Home Theater Systems Buying Guide
Home Theater Receivers Buying Guide
A lot of bass? Or TONS of bass? GoldenEar is no stranger to heavy, powerful, house rocking low end, and that expertise is clear in their ForceField 30 & 40 subwoofers. I’ve had the pleasure of living with these two subs for about a month, so let's dive into the deep end and learn about what makes these two subs special in the hopes to answer one question; Is this enough bass for you?
If you've never heard of GoldenEar before, here’s a quick history lesson. In the summer of 2010, Sandy Gross, co-founder of Polk Audio and Definitive Technology, announced the launch of a new speaker company, GoldenEar. As a brand, GoldenEar is highly focused on people who are looking for something more exciting and clearly more desirable than standard run of the mill audio gear.
The current GoldenEar lineup includes all the speakers you need for a home audio set up, including floorstanding and architectural speakers, and of course subwoofers.
When designing subwoofers. GoldenEar looks to blend two worlds of subs together. The ultra-compact category (like the SVS 3000 Micro) and the much larger high-performance category (like the JL Audio Fathom). Compact subs tend to play low frequencies as loud as possible for maximum impact and larger subs try to have as much bass response in the lower range of frequencies as possible. GoldenEar asks a simple question “Why not both”? Trying to maximize performance in as small a cabinet as possible. And they do this with a clever design concept using one active driver and one passive radiator. When the active driver pushes air out, creating a pressure wave, it sucks in the passive radiator on the bottom of the sub-woofer. And when the active driver pulls back in, it pushes the passive radiator out. This is basically allowing the sub to double up on surface area for more output without needing to power both drivers.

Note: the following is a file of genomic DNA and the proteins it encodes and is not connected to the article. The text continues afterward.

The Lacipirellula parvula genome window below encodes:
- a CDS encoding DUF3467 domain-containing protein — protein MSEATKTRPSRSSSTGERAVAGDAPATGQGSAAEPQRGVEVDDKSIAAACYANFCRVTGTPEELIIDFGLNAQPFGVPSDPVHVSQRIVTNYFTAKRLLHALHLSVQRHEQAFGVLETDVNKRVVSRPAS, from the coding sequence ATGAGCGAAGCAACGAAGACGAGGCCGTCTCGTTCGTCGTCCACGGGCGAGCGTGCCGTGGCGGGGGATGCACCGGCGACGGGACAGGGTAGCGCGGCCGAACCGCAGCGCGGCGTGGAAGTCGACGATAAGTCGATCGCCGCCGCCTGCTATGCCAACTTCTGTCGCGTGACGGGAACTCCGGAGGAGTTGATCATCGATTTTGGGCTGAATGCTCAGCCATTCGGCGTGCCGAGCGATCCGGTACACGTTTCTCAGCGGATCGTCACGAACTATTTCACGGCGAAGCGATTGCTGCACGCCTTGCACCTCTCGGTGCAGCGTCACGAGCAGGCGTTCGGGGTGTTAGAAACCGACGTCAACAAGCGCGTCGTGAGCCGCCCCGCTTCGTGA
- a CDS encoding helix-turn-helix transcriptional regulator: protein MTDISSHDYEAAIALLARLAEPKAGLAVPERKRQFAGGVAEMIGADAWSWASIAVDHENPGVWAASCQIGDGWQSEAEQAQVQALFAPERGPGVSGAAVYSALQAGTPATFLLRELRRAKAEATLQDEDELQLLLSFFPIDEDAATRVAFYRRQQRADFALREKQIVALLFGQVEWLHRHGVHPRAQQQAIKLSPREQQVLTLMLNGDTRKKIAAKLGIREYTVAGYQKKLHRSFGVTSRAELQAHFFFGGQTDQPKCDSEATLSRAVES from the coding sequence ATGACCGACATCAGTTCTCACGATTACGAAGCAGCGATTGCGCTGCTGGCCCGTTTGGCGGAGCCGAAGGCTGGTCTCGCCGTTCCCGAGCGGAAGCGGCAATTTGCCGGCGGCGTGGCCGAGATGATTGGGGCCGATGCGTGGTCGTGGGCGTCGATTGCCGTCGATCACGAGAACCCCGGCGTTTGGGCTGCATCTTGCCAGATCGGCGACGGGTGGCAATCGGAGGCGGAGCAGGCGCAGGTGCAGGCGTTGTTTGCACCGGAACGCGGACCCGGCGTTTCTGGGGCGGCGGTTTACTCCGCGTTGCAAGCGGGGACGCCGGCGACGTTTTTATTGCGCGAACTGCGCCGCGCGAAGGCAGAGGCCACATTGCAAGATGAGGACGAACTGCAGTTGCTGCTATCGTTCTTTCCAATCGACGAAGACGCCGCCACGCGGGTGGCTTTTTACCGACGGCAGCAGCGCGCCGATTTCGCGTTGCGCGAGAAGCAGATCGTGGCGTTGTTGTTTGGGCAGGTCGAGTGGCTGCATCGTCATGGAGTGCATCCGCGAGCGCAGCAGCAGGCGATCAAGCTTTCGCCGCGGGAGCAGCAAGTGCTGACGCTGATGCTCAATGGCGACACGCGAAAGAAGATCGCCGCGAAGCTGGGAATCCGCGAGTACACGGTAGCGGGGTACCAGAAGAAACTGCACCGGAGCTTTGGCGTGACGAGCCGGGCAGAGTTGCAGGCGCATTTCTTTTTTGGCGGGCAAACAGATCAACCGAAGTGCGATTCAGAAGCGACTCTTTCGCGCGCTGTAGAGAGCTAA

Right off the bat, you can notice two huge differences between the newer ForceField 40 and the older ForceField 4 subwoofers. Number one, the subs are no longer shaped like a trapezoidal prism. The new subs take on a much more appealing rectangular design with a curved top. The second thing you’ll notice is the metal grille instead of a cloth grille covering the front driver. This design change is much more reliable in the event of a rouge foot being misaligned and kicking the front driver. Soft cloth grilles look nice on some speakers but do functionally very little to actually protect the driver. All in all a lovely refresh on the design and aesthetics, with function to boot.
As a note, the ForceField 4 sub will be going away, but the ForceField 3 is staying as part of ForceField lineup for now as an entry level option.
The ForceField 30 has an 8" powered, long throw driver with an 9x11" passive radiator, and the 40 has a 10" powered driver with a 11x13" passive radiator. Each passive radiator is rectangular in design instead of circular to maximize surface area on the bottom of the sub. The 30 is equipped with a 1000W amplifier and the 40 has a 1200W amp. Each sub reaches below 20hz, which is really impressive. The 30 can reach down to 18hz and the 40 can reach down to 14hz. These aren’t levels of bass you hear, but it’s bass you FEEL.
On the back of the subs, there are inputs, a couple of knobs, and a switch to go from Left/Right in to LFE in. The two knobs on the back control volume and crossover. The keen eyed among you may have noticed the lack of a phase adjustment knob as well. Some other brands allow you to adjust the phase of the subwoofer to correct for any standing waves in a room - also known as bass hot spots and dead spots.
When I asked GoldenEar about this, they said since so many receivers have distance adjustment and you could just physically move the subwoofer, it wasn’t really needed. I can see why they would say that, but think about this: What if you had a two channel integrated amp that didn’t have any kind of distance adjustments and you were tight on space and couldn’t relocate the sub? It would be nice to be able to adjust the phase on the sub directly, to correct for any of those issues. I hope this is something that is revised if they release more subwoofers in the future.